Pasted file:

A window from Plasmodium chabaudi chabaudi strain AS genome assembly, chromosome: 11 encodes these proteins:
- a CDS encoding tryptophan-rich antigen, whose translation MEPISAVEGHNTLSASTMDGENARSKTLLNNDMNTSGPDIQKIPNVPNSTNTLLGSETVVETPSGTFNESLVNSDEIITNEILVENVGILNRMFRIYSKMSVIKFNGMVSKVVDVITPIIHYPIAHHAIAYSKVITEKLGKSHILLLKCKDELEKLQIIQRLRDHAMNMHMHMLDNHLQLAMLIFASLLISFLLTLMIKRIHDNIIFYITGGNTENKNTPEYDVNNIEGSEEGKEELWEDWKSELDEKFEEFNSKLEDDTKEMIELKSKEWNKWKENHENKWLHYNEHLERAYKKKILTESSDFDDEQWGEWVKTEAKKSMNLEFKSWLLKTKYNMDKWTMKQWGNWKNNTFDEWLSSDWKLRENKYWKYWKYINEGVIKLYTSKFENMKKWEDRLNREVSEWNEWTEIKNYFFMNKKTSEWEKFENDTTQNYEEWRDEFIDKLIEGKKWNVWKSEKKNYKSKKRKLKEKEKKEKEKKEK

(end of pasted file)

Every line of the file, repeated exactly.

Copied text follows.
A window from Plasmodium chabaudi chabaudi strain AS genome assembly, chromosome: 11 encodes these proteins:
- a CDS encoding tryptophan-rich antigen, whose translation MEPISAVEGHNTLSASTMDGENARSKTLLNNDMNTSGPDIQKIPNVPNSTNTLLGSETVVETPSGTFNESLVNSDEIITNEILVENVGILNRMFRIYSKMSVIKFNGMVSKVVDVITPIIHYPIAHHAIAYSKVITEKLGKSHILLLKCKDELEKLQIIQRLRDHAMNMHMHMLDNHLQLAMLIFASLLISFLLTLMIKRIHDNIIFYITGGNTENKNTPEYDVNNIEGSEEGKEELWEDWKSELDEKFEEFNSKLEDDTKEMIELKSKEWNKWKENHENKWLHYNEHLERAYKKKILTESSDFDDEQWGEWVKTEAKKSMNLEFKSWLLKTKYNMDKWTMKQWGNWKNNTFDEWLSSDWKLRENKYWKYWKYINEGVIKLYTSKFENMKKWEDRLNREVSEWNEWTEIKNYFFMNKKTSEWEKFENDTTQNYEEWRDEFIDKLIEGKKWNVWKSEKKNYKSKKRKLKEKEKKEKEKKEK